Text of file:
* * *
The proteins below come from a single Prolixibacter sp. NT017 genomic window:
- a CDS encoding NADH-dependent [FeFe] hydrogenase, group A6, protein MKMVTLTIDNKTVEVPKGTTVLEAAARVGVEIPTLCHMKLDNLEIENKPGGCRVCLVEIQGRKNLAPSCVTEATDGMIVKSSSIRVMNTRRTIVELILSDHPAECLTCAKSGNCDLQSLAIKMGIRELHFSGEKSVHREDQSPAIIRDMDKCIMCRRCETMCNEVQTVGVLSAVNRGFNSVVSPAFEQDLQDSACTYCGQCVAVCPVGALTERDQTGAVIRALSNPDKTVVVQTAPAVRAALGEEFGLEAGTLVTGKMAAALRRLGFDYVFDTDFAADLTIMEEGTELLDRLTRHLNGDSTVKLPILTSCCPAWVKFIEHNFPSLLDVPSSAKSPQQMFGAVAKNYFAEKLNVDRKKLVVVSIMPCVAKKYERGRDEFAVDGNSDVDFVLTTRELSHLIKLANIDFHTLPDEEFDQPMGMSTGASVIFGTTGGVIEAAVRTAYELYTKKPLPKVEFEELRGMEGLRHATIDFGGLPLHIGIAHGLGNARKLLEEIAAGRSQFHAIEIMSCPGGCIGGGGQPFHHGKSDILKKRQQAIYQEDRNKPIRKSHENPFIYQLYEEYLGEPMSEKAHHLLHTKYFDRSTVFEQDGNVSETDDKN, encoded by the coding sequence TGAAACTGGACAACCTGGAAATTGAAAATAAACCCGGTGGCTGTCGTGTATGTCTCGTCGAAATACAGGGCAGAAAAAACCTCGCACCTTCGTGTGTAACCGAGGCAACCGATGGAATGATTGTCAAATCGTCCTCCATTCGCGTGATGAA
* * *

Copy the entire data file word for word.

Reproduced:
The proteins below come from a single Prolixibacter sp. NT017 genomic window:
- a CDS encoding NADH-dependent [FeFe] hydrogenase, group A6, protein MKMVTLTIDNKTVEVPKGTTVLEAAARVGVEIPTLCHMKLDNLEIENKPGGCRVCLVEIQGRKNLAPSCVTEATDGMIVKSSSIRVMNTRRTIVELILSDHPAECLTCAKSGNCDLQSLAIKMGIRELHFSGEKSVHREDQSPAIIRDMDKCIMCRRCETMCNEVQTVGVLSAVNRGFNSVVSPAFEQDLQDSACTYCGQCVAVCPVGALTERDQTGAVIRALSNPDKTVVVQTAPAVRAALGEEFGLEAGTLVTGKMAAALRRLGFDYVFDTDFAADLTIMEEGTELLDRLTRHLNGDSTVKLPILTSCCPAWVKFIEHNFPSLLDVPSSAKSPQQMFGAVAKNYFAEKLNVDRKKLVVVSIMPCVAKKYERGRDEFAVDGNSDVDFVLTTRELSHLIKLANIDFHTLPDEEFDQPMGMSTGASVIFGTTGGVIEAAVRTAYELYTKKPLPKVEFEELRGMEGLRHATIDFGGLPLHIGIAHGLGNARKLLEEIAAGRSQFHAIEIMSCPGGCIGGGGQPFHHGKSDILKKRQQAIYQEDRNKPIRKSHENPFIYQLYEEYLGEPMSEKAHHLLHTKYFDRSTVFEQDGNVSETDDKN, encoded by the coding sequence TGAAACTGGACAACCTGGAAATTGAAAATAAACCCGGTGGCTGTCGTGTATGTCTCGTCGAAATACAGGGCAGAAAAAACCTCGCACCTTCGTGTGTAACCGAGGCAACCGATGGAATGATTGTCAAATCGTCCTCCATTCGCGTGATGAA